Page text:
You are here

Hawkeye on Clay — The Debate Rages On

The missed call that played a huge part in Nadal’s Monte Carlo win.

Umpire Cedric Mourier should probably cite Stevie Wonder as his idol. The umpire faced flak during the Goffin-Nadal Semi Final in Monte Carlo for calling a ball in when it was clearly out. An enraged Goffin proceeded to lose the game, and later, the match, refusing to shake the umpire’s hand afterwards.

This begs the question: Why do clay court tournaments not have Hawkeye? The justification so far has been that the ball leaves a mark on the court, and hence the Hawkeye system is not necessary. That’s just not true. Sure, the human eye may be incredibly accurate, but we just can’t expect the players or the umpire to differentiate between the several marks you can find on the court. As you saw in the Nadal v Goffin match, humans do make mistakes, and Mourier pointed to a mark several inches away from where the actual mark lay.

To uninformed tennis fans; Hawkeye is a system used to track the trajectory of the ball. Its used in several sports, and was commissioned in 2006 after the Williams-Capriati debacle in 2004. It’s been a crucial part of the game ever since, and it was even used on match point of the 2017 Australian Open final between Rafael Nadal and Roger Federer.

We’ve seem some extremely close calls and even some obvious calls called erroneously, only to be rectified by Hawkeye. With the advancement of technology and the accuracy of the system, it only makes sense that Hawkeye should also be used on clay courts. However, that doesn’t seem to be the case. After the controversial call by Mourier in Monte Carlo, ITF officials were asked for comments, and an official remarked that the reason behind not using Hawkeye (even though it’s available for use in clay court tournaments) is that the surface of the court changes too often, which means that they’d have to calibrate the system every half an hour, while only doing it in the beginning of the tournament in hard court tournaments and after every match in grass.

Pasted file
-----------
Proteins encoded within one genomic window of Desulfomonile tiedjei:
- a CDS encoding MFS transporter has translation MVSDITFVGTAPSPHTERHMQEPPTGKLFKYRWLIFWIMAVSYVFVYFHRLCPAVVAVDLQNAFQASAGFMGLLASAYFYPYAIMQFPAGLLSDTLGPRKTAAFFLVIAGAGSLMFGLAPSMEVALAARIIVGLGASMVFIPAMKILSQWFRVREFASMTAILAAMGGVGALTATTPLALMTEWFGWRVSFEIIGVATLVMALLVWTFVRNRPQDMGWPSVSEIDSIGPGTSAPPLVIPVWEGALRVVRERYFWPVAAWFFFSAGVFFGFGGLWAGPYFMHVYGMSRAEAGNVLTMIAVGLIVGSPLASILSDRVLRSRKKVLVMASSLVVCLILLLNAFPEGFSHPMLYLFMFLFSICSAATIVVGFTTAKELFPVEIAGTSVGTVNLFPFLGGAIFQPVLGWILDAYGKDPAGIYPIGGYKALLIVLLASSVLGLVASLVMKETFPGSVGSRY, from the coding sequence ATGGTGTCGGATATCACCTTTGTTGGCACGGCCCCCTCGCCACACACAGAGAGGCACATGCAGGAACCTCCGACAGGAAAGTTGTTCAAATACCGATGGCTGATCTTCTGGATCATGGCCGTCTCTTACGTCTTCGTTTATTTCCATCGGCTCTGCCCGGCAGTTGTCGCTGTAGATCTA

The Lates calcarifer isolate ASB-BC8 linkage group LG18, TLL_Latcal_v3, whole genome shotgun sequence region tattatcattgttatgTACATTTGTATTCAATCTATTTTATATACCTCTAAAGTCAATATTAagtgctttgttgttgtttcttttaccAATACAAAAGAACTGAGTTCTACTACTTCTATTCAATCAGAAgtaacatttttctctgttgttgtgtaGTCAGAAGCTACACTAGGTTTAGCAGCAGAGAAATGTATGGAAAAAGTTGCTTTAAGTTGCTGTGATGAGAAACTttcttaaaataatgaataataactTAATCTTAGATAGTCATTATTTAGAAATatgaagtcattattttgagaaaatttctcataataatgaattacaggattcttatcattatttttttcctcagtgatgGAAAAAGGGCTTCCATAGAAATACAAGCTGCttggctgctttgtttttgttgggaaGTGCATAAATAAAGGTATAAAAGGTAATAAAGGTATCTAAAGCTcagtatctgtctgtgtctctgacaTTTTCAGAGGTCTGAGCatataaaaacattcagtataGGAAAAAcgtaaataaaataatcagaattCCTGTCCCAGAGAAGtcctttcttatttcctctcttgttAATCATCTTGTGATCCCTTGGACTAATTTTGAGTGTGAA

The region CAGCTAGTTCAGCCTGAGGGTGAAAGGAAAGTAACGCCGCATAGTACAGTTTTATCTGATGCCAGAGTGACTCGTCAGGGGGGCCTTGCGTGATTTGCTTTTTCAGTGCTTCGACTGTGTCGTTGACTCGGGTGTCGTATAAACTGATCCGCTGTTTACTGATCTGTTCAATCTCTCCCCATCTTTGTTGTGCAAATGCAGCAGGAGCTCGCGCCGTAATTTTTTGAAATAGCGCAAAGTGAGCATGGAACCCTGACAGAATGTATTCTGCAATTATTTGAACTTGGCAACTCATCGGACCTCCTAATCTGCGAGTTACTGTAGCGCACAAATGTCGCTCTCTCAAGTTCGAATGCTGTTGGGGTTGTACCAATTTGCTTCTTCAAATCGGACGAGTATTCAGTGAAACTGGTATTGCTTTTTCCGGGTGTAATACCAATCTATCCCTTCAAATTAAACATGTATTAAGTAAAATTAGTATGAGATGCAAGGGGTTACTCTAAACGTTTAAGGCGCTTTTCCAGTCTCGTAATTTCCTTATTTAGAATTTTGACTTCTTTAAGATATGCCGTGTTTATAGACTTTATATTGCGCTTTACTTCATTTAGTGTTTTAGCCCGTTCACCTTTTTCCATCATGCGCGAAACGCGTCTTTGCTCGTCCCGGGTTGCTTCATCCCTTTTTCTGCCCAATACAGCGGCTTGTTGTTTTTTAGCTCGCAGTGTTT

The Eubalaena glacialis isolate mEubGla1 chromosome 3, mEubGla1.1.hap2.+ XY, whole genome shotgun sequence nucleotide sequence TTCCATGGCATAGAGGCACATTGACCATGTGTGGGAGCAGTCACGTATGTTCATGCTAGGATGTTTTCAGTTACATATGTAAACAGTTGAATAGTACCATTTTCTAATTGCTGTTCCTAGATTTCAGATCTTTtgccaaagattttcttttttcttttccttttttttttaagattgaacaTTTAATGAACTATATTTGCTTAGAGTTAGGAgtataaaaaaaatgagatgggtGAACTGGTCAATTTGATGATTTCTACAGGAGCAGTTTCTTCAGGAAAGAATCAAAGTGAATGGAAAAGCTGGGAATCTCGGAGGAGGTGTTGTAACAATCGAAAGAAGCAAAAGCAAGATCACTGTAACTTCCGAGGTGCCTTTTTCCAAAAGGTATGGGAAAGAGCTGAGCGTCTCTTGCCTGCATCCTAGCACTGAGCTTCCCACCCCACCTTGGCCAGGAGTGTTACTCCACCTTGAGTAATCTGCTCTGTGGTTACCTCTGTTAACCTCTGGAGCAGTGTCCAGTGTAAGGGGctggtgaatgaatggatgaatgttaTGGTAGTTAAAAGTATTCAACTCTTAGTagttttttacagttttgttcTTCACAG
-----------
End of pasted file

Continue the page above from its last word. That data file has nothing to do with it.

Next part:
But I don’t agree. It doesn’t make any sense especially when the call was proven wrong by Hawkeye during the match and is shown in television fairly often to show viewers whether the call is right or wrong. It’s obvious that Hawkeye is still functional, even on clay, so if you have it, why not use it? Sure, you might abandon tradition, but you make the game better, fairer. So what is the logic behind the explanation given by the ITF?
Even following the explanation given by the ITF and assuming that it’s too much of a hassle to use Hawkeye during matches, there has to be at least some provision to prevent such things from happening. And while such incidents don’t happen often, it isn’t too rare, with the Edmund-Del Potro match in Rome having a similar issue during the second set of the match (though not as dire and probably not holding merit).

What could the provisions be? A system that aids in pointing where the ball landed? If such a system was present during the Goffin-Nadal match, Mourier could’ve just used the system to see where the ball had landed, instead of relying on gut feeling. Perhaps pressure-sensitive lines? Maybe the technology isn’t there yet, but they seem to be an interesting solution to the problem.

It’s truly sad that such incidents are happening in a day and age when the technology is available to prevent it, only for it to not be used. I hope the ITF is actively trying to look for solutions to a problem that should’ve been solved years ago. I’m not asking for a video review system to be implemented or anything like that. All I want is to ensure that the game is played fairly and that when we have the opportunity to use technology to our own advantage, we take full use of that chance.

Leave a Reply